“But what if you can’t motivate yourself … ever?” he asks. “Sure, that can be a problem. But if you relax and enjoy yourself, you’ll be happier.”

“And if you work when you get excited, on things you’re excited about, and create amazing things, that’s motivation,” Leo states. “Not forcing yourself to work when you don’t want to, on things you don’t want to work on — motivation is doing things you love when you get excited.”

But, how exactly can you relax? Here are some tips from Leo;

  • Spend 5 minutes walking outside and breathe in the fresh air.
  • Give yourself more time to accomplish things. Less rushing means less stress.
  • If you can, get outside after work to enjoy nature.
  • Play like a child. Even better? Play with your kids. And, have fun at work — maybe give gamification a try .
  • Take the day off, rest, and do something non-work-related.
  • Allow yourself an hour of time off. Try not to be productive during that time. Just relax.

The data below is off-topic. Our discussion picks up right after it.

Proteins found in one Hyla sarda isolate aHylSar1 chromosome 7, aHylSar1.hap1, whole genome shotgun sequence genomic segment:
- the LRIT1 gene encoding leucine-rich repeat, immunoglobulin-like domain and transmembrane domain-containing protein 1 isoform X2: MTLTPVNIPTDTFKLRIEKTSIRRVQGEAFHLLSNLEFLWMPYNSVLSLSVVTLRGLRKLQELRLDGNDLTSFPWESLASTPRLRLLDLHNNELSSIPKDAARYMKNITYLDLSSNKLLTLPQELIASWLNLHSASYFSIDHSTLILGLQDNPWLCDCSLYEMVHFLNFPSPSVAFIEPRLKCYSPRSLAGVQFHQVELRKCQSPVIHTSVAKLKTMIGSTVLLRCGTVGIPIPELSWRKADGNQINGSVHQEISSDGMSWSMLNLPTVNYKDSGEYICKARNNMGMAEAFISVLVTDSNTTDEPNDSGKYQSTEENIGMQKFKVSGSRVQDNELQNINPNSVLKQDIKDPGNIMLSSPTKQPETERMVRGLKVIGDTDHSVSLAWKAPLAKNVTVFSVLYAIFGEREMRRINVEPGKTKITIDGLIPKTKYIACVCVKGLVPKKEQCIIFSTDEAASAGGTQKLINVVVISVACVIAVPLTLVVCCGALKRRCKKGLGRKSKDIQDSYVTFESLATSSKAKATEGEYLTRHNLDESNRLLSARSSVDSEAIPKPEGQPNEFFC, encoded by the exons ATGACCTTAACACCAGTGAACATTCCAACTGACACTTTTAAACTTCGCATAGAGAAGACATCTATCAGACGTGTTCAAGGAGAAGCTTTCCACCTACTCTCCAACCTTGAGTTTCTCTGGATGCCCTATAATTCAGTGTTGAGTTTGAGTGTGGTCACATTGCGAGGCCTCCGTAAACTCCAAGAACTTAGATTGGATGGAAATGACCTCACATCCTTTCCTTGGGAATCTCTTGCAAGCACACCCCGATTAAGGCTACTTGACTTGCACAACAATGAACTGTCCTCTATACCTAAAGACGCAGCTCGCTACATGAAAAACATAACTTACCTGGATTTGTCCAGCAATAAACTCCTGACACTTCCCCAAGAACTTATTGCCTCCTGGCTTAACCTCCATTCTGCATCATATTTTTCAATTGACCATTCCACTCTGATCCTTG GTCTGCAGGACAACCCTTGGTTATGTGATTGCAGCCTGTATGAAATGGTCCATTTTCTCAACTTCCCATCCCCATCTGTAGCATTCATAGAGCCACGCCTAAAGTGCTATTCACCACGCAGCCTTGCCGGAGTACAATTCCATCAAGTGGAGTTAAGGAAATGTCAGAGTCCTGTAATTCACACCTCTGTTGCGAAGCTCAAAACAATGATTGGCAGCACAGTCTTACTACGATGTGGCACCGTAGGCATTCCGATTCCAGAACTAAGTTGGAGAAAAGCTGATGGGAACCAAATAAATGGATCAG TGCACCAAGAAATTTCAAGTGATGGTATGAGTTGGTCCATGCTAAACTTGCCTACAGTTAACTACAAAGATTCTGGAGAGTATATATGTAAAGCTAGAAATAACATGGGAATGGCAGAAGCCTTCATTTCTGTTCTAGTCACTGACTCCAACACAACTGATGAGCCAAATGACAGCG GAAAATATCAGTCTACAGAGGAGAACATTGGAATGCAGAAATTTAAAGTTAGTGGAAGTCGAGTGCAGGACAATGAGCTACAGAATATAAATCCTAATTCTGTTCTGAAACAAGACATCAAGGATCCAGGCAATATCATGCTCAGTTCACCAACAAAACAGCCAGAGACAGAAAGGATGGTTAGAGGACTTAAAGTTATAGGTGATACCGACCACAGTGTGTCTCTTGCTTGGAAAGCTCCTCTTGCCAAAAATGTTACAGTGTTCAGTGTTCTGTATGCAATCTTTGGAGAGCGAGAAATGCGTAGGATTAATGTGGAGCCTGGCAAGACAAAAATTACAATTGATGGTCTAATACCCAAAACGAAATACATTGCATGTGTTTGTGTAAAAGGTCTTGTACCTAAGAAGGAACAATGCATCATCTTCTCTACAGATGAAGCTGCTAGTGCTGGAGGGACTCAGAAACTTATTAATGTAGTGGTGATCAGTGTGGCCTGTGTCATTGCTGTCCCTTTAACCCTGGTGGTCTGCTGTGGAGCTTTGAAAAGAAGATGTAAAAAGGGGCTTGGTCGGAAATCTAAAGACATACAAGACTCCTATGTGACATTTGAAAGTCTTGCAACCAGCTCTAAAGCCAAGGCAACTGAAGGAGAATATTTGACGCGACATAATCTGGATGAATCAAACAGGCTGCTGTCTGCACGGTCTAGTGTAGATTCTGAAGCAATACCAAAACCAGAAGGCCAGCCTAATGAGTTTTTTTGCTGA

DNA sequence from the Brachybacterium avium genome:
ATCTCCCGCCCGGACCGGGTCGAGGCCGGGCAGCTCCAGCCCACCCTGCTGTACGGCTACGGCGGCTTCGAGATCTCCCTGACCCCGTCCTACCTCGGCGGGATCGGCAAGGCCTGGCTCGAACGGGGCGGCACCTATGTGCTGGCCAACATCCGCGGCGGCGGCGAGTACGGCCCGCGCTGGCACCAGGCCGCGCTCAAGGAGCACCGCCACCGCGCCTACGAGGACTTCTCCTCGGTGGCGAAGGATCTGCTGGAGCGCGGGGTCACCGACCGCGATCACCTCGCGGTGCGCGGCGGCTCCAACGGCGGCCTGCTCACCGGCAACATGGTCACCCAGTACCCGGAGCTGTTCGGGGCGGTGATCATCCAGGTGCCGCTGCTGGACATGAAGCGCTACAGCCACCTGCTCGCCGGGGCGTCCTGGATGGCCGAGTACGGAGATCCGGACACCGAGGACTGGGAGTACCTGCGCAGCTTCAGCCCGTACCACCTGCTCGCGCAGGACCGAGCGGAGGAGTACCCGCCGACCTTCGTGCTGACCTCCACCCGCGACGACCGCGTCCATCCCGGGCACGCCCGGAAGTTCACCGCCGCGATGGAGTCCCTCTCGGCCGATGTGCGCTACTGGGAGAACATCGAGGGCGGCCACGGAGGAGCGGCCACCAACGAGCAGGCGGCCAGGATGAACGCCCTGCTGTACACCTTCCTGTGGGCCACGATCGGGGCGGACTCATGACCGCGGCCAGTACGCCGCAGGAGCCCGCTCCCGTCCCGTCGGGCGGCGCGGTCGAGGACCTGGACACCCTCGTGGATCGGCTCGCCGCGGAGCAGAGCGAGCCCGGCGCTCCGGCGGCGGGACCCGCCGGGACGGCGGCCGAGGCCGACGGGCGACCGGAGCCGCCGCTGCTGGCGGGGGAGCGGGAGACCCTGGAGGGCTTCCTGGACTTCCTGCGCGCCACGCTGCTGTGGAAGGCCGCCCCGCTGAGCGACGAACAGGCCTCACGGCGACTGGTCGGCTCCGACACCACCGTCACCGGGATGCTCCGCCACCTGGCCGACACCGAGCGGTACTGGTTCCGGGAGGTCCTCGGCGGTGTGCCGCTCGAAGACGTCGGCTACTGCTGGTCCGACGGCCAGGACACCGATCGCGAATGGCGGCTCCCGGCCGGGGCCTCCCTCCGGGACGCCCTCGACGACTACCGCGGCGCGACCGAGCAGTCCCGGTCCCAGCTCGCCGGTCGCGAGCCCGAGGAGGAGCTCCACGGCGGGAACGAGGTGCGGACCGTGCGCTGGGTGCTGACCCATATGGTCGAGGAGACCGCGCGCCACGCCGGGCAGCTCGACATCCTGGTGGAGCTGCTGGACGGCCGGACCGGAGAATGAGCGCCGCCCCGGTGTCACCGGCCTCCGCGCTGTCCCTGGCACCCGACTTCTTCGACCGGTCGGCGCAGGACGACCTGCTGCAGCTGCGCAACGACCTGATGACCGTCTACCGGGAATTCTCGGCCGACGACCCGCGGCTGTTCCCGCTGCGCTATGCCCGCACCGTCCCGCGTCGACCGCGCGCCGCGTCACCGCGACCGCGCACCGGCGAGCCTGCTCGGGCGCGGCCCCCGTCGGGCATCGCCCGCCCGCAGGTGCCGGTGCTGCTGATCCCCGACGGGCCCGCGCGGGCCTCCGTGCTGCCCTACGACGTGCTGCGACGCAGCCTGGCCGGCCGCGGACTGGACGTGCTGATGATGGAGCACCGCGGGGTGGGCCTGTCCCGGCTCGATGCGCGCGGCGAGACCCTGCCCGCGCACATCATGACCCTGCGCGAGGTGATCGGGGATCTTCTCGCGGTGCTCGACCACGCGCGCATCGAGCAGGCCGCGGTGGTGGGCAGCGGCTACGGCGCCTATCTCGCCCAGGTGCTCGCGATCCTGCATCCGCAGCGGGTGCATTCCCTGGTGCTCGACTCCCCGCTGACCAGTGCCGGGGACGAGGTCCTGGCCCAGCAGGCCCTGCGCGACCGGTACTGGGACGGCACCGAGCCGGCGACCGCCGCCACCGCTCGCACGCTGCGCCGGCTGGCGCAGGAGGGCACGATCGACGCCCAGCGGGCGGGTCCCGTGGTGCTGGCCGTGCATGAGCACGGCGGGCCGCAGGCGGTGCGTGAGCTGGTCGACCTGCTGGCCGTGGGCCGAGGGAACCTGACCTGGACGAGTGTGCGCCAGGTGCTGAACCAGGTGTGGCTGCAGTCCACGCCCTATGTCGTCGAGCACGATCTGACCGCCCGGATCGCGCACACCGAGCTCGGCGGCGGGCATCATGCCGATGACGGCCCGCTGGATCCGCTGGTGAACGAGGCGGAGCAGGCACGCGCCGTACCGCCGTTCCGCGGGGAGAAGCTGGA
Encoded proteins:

• You should work with someone who is exciting. Make your project exciting.
  • Don’t work in the evenings. Seriously.
  • Visit a massage therapist.
  • Just breathe.

“Step by step, learn to relax,” he suggests. “Learn that productivity isn’t everything.” For that statement, sorry Leo, I say productivity isn’t everything — it’s the only thing.” However, if you can’t cut loose, relax, do fun things, and do the living part of your life — you’ll crack in a big way — you really will.

It’s great to create and push forward — just remember it doesn’t mean that every minute must be spent working or obsessing over productivity issues. Instead, invest your time in meaningful, high-impact work, get into it, focus, put in big time and then relax.

Are You Addicted to Productivity? was originally published on Calendar by John Rampton.

Featured photo credit: Christina @ wocintechchat.com via unsplash.com